R. John Heck on Mon, 23 Jul 2001 04:27:00 +0200 (CEST)

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<nettime> Re: [rumori] Public Enemy Goes Open Source

     [also To: rumori@detritus.net, plunderphonia@yahoogroups.co;
      Cc: ltvnet@musicdish.com, chuckd@publicenemy.com]

Thank you for invitation, I had to click in agreement to their terms to hear.

The writer of the article got it wrong. To call a song contest 
promotion 'open source' is to stretch an overused phrase out of 
proportion of its established meaning. The free use of an open source 
work is granted provided any works based upon it are also open 
source. Public Enemy's project is simply the making of another Public 
Enemy album, with PE apparently taking ownership of the derived 
works. To call this project 'Open Source' belies both a complete 
misunderstanding of the practice, as well as lazy journalism 
signalled by an overeagerness to pepper the text with trendy 
buzzwords. The one responsible for the misleading invitation is the 
writer of the article: ltvnet@musicdish.com.

In PE's defence, neither they nor their site SlamJamz.com use the 
phrase 'open source' in their texts concerning the project. Mr. 
ltvnet  should know better, as he's close to the business, that the 
kind of contracts provided to music entities, entertainers, and media 
personnel don't allow the freedom to give away the goods.

Open source is like a truly public library filled with public domain 
materials, where you are granted the key to the stacks for the simple 
fact that you live in the community. The result of so many young 
persons having access to such a powerful institution through their 
formative years forms the hope that someday one of them may make a 
mature contribution to those stacks, to the benefit of all.

Public Enemy has made significant contributions to music, and we mean 
them no disrespect, but their output has been locked up by and 
shelved behind a cash register down the street. Their current project 
exploits their fanbase, many of whom are no doubt eager to appear on 
a PE release, regardless of the legal requirements. The Tape-beatles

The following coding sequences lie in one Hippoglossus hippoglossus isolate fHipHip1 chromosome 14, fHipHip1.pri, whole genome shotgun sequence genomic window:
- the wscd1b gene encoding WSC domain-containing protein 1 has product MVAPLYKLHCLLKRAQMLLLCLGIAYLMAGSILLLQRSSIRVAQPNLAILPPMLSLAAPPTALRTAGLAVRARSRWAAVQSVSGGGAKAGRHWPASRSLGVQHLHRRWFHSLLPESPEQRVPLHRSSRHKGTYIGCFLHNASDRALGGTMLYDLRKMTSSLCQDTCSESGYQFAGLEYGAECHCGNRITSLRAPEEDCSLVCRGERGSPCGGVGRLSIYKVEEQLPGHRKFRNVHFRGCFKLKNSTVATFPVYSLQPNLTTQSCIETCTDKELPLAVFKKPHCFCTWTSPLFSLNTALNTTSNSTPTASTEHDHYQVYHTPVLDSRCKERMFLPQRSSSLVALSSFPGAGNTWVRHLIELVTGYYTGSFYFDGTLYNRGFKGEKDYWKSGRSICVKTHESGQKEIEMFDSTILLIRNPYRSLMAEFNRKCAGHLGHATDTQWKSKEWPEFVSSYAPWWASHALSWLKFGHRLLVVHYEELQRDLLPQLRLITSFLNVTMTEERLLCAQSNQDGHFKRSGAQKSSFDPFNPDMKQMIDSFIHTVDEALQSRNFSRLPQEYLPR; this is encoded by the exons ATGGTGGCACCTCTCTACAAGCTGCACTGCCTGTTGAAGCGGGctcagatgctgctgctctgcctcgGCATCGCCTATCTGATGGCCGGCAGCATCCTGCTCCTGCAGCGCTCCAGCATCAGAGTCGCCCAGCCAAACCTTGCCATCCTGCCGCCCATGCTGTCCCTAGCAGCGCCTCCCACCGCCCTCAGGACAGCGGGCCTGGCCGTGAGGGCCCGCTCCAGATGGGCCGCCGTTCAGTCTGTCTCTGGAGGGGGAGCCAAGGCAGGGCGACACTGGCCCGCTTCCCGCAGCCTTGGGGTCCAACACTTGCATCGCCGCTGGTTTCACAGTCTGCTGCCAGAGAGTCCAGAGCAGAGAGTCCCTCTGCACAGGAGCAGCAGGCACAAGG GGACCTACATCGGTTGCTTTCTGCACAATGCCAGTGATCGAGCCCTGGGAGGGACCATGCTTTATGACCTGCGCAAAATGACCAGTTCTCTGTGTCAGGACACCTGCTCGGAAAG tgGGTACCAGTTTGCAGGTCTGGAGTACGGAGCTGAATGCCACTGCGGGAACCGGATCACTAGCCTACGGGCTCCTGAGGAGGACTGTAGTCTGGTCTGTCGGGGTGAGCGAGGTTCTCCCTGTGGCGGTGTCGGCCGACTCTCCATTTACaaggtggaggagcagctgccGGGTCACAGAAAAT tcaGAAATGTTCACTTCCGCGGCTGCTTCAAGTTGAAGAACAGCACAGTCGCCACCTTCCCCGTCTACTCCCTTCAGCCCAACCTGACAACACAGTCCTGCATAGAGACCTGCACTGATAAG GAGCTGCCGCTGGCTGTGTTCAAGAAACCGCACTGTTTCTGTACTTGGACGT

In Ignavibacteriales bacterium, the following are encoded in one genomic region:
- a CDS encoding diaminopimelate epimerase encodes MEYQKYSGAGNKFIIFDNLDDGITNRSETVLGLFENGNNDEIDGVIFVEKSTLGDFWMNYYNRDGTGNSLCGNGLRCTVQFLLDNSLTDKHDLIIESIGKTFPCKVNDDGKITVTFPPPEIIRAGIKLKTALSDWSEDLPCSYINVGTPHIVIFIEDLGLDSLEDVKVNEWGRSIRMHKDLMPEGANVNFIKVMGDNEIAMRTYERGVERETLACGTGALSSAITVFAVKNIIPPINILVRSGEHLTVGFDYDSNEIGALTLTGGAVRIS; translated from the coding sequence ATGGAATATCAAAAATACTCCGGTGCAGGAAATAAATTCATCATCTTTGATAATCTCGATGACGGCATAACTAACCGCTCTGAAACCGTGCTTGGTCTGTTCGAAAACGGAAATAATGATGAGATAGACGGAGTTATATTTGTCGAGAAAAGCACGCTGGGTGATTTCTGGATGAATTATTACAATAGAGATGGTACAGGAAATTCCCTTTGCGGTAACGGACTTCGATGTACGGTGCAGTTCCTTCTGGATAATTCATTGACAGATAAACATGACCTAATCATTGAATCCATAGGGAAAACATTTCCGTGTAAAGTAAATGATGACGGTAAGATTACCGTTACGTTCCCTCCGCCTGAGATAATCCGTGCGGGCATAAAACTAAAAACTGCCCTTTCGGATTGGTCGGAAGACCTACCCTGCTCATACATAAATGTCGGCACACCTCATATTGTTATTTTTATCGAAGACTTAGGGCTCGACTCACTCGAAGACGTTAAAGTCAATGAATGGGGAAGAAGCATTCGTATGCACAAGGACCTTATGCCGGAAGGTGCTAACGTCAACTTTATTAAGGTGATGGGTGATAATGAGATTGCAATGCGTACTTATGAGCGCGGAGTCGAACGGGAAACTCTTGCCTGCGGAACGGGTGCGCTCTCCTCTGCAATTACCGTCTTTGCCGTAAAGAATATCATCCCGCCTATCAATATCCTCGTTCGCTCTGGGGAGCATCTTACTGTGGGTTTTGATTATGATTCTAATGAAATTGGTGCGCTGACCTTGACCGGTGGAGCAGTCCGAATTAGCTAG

see the offering of $1000 as a kind of insult; why not simply ask the 
public to collaborate without the collusion of lucre?

The Tape-beatles and Public Works Productions

>Public Enemy Goes 'Open Source'?
>By: LTVNET (Associate Writer)
>Now THIS could be an answer to the so-called file-sharing dilemma. 
>Put the file-sharing public to WORK!
>Public Enemy of "Fight the Power" fame is producing their next CD 
>with an "open source" twist. If you wanna get involved, you better 
>get hoppin'. After September 14, 2001, your "big opportunity" is 
>Each week, download a newly recorded a cappella vocal track from 
>Public Enemy. Produce some music tracks around the vocals and upload 
>your unique version back to them. Winners get $1,000 per song plus 
>an album credit. How 'bout that?
>They're stressing innovation and quality. Go Techno or even Country 
>if it works.
>This collection will fall under Public Enemy's own record label 
>SlamJamz.com, as they move aggressively to retain more creative and 
>marketing control of their products. PE is also partnering with 
>House of Blues Digital for a DVD of Public Enemy live in concert. 
>Both products are scheduled for release this year.
>Chuck D of Public Enemy is notorious for his "pro-Napster/anti-major 
>label" views. In 1999, they released an MP3 version of their CD 
>"There's A Poison Goin' On," before the release of the actual CD. 
>This ruffled the fathers of many traditional retail outlets who 
>initially responded by refusing to carry PE's CD in their stores.
>For details on the contest, go to SlamJamz.com.

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